Point of View

A writing topic recently discussed in two of my chapter email loops is point of view (POV). This is a subject that causes a lot of controversy among writers because everyone does it differently. In the world of romance writing there are certain "rules," though I'm not even sure who came up with these rules. Bestselling authors get away with writing the way they want and ask, "Rules? What rules? When I started, I switched POV anytime I wanted and still do." Some switch POV five or ten times in one page, even within one sentence. New or unpublished authors are stuck in the trap of having to follow the rules of one POV per scene (or no more than one switch in POV per scene) or get terrible contest scores back and rejections from editors and agents. Neither method is wrong, just a preference. And your placement in the publishing world dictates which rules you can break.

Words associated with different kinds of POV are...
head-hopping: switching multiple times from heroine's head to hero's head to secondary character's head within a page.
omniscient POV: viewing the scene from a God-like perspective where you know all.
deep POV: being deep inside one person's psyche for a long stretch. Knowing only what that person knows and taking in info from their perceptions. Having their thoughts and filtering everything through their mind.
first person: when the POV character is from the "I" perspective.
third person: when the POV character is a he or she.

There is no right or wrong way to do POV so long as you do it well. I am a POV purist up to a point. When I'm in one POV, I stay there for a while, like say, half a scene. I don't head-hop nor enjoy reading books that head-hop every paragraph because it's distracting and I'm always conscious I'm reading. It prevents me from getting that fantasy escape, probably because I know the "rules". Before I started writing, head-hopping didn't bother me.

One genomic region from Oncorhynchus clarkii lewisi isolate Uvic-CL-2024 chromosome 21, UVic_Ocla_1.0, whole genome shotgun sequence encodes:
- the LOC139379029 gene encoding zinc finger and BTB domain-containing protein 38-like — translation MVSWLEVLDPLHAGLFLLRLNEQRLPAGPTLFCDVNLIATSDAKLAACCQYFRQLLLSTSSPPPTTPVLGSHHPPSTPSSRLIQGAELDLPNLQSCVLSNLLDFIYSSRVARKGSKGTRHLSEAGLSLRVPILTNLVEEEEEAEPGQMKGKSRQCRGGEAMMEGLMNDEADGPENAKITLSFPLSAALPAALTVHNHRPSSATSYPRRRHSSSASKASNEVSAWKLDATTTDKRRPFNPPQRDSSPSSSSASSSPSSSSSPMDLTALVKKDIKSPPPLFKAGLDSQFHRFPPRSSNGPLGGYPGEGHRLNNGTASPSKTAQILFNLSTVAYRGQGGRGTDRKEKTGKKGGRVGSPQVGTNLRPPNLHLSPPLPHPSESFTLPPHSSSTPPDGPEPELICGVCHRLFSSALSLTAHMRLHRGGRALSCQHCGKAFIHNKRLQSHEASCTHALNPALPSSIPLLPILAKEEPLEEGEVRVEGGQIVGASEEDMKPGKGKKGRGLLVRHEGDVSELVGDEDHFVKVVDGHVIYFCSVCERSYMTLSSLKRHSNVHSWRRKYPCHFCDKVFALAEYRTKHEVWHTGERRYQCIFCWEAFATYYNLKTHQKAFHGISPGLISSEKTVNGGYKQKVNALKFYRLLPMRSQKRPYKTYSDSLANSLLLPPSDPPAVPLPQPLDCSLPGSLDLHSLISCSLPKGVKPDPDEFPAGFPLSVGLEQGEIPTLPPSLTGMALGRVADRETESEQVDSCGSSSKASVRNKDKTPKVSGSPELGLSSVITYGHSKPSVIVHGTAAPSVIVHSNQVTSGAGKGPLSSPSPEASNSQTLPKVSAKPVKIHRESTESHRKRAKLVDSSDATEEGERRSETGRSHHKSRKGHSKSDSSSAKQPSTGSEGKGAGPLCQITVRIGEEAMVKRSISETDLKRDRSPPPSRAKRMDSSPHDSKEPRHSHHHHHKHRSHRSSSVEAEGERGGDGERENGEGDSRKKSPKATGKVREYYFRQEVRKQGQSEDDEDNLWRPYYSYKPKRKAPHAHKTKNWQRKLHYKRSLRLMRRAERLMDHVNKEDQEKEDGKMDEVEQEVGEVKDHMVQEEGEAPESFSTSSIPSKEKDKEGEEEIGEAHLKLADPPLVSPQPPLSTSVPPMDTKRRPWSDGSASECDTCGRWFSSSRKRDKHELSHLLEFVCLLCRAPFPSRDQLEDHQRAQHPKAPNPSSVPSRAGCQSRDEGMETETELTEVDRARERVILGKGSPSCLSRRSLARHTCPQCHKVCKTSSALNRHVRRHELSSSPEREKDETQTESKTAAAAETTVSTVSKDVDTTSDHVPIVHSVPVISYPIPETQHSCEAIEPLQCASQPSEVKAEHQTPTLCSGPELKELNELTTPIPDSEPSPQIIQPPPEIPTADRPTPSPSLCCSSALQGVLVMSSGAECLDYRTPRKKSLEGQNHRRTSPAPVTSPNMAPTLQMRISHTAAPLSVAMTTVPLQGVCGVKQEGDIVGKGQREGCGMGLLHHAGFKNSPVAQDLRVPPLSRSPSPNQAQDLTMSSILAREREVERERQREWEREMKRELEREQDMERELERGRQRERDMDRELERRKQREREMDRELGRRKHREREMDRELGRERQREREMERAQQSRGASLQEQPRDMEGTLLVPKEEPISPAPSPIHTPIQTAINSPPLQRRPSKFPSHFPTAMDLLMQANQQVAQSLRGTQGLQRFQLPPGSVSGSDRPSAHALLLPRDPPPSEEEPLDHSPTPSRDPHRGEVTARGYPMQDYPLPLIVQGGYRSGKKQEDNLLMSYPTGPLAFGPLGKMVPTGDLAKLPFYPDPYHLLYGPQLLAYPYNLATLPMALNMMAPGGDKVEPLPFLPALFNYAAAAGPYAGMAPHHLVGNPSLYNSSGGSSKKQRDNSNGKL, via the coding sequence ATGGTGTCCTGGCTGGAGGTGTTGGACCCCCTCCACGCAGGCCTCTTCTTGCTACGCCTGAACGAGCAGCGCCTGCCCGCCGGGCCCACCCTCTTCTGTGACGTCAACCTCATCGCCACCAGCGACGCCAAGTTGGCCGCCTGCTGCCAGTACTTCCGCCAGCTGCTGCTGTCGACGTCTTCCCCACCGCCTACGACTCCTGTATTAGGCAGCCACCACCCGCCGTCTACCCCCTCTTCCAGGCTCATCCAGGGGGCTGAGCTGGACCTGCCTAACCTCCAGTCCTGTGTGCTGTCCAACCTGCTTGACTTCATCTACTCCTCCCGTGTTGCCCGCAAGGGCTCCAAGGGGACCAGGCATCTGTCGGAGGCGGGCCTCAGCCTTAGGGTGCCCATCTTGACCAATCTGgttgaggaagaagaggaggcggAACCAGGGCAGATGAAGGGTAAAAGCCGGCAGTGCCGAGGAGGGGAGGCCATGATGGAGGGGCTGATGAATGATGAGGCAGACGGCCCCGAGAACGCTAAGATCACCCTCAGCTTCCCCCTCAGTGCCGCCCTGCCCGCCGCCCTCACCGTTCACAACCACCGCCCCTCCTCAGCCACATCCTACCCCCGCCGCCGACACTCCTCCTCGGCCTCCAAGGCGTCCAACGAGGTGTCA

I used to put a scene break anytime I changed pov, mid-scene or whatever because other writers told me I had to. Well, I stopped doing that (probably because someone said I should, ack, rules!) and I like the way I do the pov changes now much better with no scene break. I try to use the Suzanne Brockman method of switching. I think she's the one who teaches it. Wondering what this is? She can explain it much better than I can, but basically it's where you have a section deep in one character's pov, then you write a line or two of almost omniscient POV, or neutral POV, (you're in no one's head.) This can feature a setting detail or something, describing what a secondary character or walk-on is doing, then you slip into the other character's head with the next sentence while the reader was distracted. And use the character's name with the first sentence in his/her head. So it's like taking a camera from one person's shoulder, lifting it up and placing it on the other person's shoulder, except going deeper than a camera because you know the character's thoughts.

I love doing hero POV. I think it's a lot of fun and I've been told it's one of my strengths. My books are about 50/50 with hero/heroine. I also do villain POV in my last two novel manuscripts, and that has been an interesting learning experience. My short stories are first person from one POV only, usually the heroine.

To decide when to switch POV or whose POV to use in a scene, I use gut instinct. Whichever seems more interesting and fitting. Whoever has the most at stake. If a scene isn't working from one character's POV, I'll go back and rewrite the scene in the other character's POV. I find this often fixes scenes that just feel wrong, especially if it's a big conflict scene and both characters need strong motivation. Sometimes in order for a certain character to remain sympathetic, it needs to be in their POV so their motivation is clear to the reader.

How do you feel about POV?
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2 Responses
  1. Lexi Says:

    Ugh, POV? I'm sorry. I didn't read your whole post. My eyes glazed over.

    Um, I have a hard time reading a book now if the writer head-hops. I used to do it. I'm like you. If the scene isn't working, I'll rewrite it from another POV and that usually works. I use the extra line of space between POV's, but I'm trying to coach myself to switch smoothly within the scene.

    Hey, thanks for the link!


  2. Liz Falkner Says:

    I don't really think about POV so much anymore. When I first started writing, it was such a big thing. I tend to be more of a purist, of sorts. LOL. I'll stay in a character's head for a while, but I have been known to switch in the middle of a scene using a transition device such as Suzanne Brockman uses.

    My current WIP has a villain's POV as well and it's been a joy to write.


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